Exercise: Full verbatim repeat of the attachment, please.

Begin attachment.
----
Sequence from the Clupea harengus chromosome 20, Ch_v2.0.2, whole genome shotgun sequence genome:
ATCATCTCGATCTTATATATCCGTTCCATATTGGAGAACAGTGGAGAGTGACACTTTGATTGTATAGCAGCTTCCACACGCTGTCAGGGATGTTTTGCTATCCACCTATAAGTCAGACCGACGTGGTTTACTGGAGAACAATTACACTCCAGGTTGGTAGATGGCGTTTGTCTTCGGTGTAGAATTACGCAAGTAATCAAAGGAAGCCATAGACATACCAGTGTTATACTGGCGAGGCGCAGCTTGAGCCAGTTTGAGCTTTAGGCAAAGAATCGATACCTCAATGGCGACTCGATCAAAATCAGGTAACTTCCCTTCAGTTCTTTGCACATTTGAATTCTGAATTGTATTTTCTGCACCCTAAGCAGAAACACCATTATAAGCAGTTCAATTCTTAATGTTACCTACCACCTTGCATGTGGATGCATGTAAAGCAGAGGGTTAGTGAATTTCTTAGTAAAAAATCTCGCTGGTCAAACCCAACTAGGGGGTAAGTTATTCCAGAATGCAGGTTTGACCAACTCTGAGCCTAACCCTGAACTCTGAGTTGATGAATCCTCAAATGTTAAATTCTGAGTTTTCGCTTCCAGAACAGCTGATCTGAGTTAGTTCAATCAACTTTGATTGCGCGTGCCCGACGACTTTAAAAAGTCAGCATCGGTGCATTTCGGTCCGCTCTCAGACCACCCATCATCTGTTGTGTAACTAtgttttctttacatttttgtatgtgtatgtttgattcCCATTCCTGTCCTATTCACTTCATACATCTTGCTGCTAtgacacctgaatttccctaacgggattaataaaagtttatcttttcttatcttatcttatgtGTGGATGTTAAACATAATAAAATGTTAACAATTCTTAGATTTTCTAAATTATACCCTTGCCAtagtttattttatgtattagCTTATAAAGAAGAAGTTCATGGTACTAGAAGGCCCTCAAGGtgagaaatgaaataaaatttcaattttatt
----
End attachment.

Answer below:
Sequence from the Clupea harengus chromosome 20, Ch_v2.0.2, whole genome shotgun sequence genome:
ATCATCTCGATCTTATATATCCGTTCCATATTGGAGAACAGTGGAGAGTGACACTTTGATTGTATAGCAGCTTCCACACGCTGTCAGGGATGTTTTGCTATCCACCTATAAGTCAGACCGACGTGGTTTACTGGAGAACAATTACACTCCAGGTTGGTAGATGGCGTTTGTCTTCGGTGTAGAATTACGCAAGTAATCAAAGGAAGCCATAGACATACCAGTGTTATACTGGCGAGGCGCAGCTTGAGCCAGTTTGAGCTTTAGGCAAAGAATCGATACCTCAATGGCGACTCGATCAAAATCAGGTAACTTCCCTTCAGTTCTTTGCACATTTGAATTCTGAATTGTATTTTCTGCACCCTAAGCAGAAACACCATTATAAGCAGTTCAATTCTTAATGTTACCTACCACCTTGCATGTGGATGCATGTAAAGCAGAGGGTTAGTGAATTTCTTAGTAAAAAATCTCGCTGGTCAAACCCAACTAGGGGGTAAGTTATTCCAGAATGCAGGTTTGACCAACTCTGAGCCTAACCCTGAACTCTGAGTTGATGAATCCTCAAATGTTAAATTCTGAGTTTTCGCTTCCAGAACAGCTGATCTGAGTTAGTTCAATCAACTTTGATTGCGCGTGCCCGACGACTTTAAAAAGTCAGCATCGGTGCATTTCGGTCCGCTCTCAGACCACCCATCATCTGTTGTGTAACTAtgttttctttacatttttgtatgtgtatgtttgattcCCATTCCTGTCCTATTCACTTCATACATCTTGCTGCTAtgacacctgaatttccctaacgggattaataaaagtttatcttttcttatcttatcttatgtGTGGATGTTAAACATAATAAAATGTTAACAATTCTTAGATTTTCTAAATTATACCCTTGCCAtagtttattttatgtattagCTTATAAAGAAGAAGTTCATGGTACTAGAAGGCCCTCAAGGtgagaaatgaaataaaatttcaattttatt